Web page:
U.S. is pressuring Mexico to reopen factories -- despite the threat of coronavirus: report
File photo of workers at a factory in Shenzhen, China, owned by Taiwan company Foxconn, which is is invest $40 million in the United States to ramp up manufacturing of high-end products (AFP)

President Donald Trump's administration wants Mexico to resume production at factories shuttered to prevent the spread of COVID-19, according to a new report.


"Even as COVID-19 deaths mount at factories in Mexico, the United States is sending a clear message: It’s time for plants that have stopped production to get back to work," the LA Times reported Thursday. "The U.S. government has mounted a campaign to convince Mexico to reopen many factories that were closed because of the country’s social distancing guidelines, warning that the supply chain of the North American free-trade zone could be permanently crippled if factories don’t resume production soon."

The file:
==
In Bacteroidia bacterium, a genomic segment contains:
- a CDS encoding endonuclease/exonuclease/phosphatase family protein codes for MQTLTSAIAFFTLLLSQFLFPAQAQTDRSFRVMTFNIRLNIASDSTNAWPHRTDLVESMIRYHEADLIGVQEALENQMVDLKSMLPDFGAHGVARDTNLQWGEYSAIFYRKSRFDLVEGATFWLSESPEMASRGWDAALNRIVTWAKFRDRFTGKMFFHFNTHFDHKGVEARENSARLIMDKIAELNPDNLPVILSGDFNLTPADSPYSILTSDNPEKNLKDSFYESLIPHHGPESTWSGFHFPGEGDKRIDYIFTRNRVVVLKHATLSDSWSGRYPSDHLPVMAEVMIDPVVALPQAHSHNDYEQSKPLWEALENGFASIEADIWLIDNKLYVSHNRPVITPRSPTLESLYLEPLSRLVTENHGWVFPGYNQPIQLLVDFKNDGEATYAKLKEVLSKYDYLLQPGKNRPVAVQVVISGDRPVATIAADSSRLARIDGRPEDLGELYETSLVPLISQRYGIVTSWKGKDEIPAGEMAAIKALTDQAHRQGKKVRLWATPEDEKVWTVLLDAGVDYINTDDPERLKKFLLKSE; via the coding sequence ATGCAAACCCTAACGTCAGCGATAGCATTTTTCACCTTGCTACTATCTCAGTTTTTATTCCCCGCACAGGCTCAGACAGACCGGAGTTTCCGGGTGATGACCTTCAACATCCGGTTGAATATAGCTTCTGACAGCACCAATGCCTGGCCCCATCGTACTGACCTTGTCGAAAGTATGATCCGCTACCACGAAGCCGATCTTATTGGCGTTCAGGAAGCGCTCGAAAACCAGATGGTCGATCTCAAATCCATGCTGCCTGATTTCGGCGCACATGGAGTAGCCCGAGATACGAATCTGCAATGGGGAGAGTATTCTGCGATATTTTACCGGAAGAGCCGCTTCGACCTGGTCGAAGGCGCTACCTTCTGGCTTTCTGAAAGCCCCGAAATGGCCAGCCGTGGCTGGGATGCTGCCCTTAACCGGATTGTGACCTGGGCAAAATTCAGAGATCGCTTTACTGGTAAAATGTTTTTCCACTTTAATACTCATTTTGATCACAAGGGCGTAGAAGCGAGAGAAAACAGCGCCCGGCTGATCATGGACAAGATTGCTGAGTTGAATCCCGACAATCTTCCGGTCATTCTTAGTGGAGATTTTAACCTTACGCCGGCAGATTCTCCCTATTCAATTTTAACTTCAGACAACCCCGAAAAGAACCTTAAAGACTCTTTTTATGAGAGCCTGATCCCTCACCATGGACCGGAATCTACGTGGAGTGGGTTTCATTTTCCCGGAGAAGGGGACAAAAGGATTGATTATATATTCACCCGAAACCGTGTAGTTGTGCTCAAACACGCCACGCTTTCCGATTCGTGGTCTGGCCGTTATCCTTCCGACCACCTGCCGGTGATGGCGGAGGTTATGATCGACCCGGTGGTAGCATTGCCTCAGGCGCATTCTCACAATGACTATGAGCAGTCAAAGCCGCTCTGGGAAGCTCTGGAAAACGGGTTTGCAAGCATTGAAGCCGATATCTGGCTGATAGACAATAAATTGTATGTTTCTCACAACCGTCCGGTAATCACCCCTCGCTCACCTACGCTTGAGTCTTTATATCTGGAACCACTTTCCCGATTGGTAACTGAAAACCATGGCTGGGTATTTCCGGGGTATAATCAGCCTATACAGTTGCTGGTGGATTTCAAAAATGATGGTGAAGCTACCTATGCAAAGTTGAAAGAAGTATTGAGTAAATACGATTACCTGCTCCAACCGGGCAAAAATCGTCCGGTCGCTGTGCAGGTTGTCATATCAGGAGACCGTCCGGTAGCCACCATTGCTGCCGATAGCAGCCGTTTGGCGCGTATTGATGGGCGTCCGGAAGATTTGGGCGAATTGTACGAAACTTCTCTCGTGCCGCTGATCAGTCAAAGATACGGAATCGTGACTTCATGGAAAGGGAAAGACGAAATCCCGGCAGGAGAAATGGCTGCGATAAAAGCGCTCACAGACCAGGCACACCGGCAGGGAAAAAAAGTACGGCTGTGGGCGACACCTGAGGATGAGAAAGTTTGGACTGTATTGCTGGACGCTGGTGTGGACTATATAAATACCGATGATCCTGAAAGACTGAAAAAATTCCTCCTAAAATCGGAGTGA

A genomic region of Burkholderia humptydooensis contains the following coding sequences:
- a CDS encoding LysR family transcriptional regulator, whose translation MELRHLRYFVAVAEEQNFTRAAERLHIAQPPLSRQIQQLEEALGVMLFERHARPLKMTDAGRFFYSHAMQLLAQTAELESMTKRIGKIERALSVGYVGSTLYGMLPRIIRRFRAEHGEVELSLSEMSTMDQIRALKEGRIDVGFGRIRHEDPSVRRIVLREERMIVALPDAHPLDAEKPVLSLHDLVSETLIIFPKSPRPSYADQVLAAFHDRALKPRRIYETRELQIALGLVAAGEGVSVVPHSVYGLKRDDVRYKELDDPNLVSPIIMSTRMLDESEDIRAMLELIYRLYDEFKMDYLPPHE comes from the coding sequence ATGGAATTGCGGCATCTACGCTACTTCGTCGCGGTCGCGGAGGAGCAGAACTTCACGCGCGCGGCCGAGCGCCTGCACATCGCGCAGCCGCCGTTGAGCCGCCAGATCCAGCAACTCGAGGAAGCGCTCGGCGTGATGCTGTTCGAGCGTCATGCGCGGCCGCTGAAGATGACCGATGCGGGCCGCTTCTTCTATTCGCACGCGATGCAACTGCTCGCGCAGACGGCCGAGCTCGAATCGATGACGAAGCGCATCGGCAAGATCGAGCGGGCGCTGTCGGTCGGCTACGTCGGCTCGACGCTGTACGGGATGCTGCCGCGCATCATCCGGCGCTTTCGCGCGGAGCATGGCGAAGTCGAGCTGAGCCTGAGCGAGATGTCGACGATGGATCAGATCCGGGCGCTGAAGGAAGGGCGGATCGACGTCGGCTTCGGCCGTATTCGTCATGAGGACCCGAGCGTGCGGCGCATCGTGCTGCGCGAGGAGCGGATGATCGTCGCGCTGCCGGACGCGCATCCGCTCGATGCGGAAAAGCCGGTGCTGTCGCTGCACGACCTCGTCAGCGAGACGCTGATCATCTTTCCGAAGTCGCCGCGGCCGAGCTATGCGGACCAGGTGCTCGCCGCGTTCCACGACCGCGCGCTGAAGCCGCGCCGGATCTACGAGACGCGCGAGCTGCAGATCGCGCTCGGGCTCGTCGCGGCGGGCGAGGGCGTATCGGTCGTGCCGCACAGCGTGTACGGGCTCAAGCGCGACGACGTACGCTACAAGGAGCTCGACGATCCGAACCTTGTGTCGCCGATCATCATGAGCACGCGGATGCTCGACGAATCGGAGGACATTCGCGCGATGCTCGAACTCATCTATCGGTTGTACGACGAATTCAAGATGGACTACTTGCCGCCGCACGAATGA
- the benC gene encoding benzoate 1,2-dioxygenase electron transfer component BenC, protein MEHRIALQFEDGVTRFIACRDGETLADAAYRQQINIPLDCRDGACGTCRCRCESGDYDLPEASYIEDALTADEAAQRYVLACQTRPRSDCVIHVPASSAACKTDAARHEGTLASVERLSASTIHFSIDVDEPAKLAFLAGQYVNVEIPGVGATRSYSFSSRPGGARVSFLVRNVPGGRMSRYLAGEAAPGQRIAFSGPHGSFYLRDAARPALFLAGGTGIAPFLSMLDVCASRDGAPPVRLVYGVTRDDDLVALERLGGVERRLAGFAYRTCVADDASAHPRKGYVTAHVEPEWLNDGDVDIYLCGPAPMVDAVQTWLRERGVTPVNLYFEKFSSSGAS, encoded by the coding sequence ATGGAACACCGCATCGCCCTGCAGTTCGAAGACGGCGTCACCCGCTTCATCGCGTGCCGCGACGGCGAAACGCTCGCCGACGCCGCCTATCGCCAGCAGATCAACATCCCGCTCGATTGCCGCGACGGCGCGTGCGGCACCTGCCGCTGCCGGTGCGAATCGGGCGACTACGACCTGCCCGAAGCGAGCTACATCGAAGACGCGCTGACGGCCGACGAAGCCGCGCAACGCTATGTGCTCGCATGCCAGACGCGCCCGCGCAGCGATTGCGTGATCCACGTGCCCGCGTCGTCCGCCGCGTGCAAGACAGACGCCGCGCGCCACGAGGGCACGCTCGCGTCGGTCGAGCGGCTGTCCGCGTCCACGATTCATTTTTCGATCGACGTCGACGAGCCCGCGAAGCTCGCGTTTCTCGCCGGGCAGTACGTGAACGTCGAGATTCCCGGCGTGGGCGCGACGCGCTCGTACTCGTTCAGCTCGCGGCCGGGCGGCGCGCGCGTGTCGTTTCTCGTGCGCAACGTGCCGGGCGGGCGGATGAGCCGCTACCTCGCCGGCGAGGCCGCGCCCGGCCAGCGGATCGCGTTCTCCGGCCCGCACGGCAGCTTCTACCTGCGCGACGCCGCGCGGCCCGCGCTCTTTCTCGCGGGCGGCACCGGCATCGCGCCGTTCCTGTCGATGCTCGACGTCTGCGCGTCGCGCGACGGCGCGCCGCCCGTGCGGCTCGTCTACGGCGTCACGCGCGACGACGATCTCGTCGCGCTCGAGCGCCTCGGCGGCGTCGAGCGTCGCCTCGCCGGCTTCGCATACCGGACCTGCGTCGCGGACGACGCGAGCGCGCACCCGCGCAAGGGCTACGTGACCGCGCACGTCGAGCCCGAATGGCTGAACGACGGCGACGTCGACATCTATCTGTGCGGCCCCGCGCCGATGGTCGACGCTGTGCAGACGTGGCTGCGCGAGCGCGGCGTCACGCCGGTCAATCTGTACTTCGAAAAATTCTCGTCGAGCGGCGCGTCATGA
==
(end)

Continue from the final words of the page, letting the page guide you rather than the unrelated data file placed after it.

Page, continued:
The pressure is not only coming from the government.

"Pressure has also come from American CEOs, more than 300 of whom sent a letter to Mexican President Andres Manuel Lopez Obrador saying they were “deeply concerned” about the shuttering of factories, and from the U.S. Department of Defense, which has asked Mexico to reopen plants that produce parts sold to defense contractors," the newspaper reported.

The efforts appear to be working.

"Mexican officials have begun to cave, despite warnings from health authorities here that reopening factories too soon could lead to widespread death," the LA Times reported. "Federal officials have agreed to allow automotive plants to reopen. And authorities in the border state of Baja California have lifted closure orders on at least 12 factories."

Read the full report.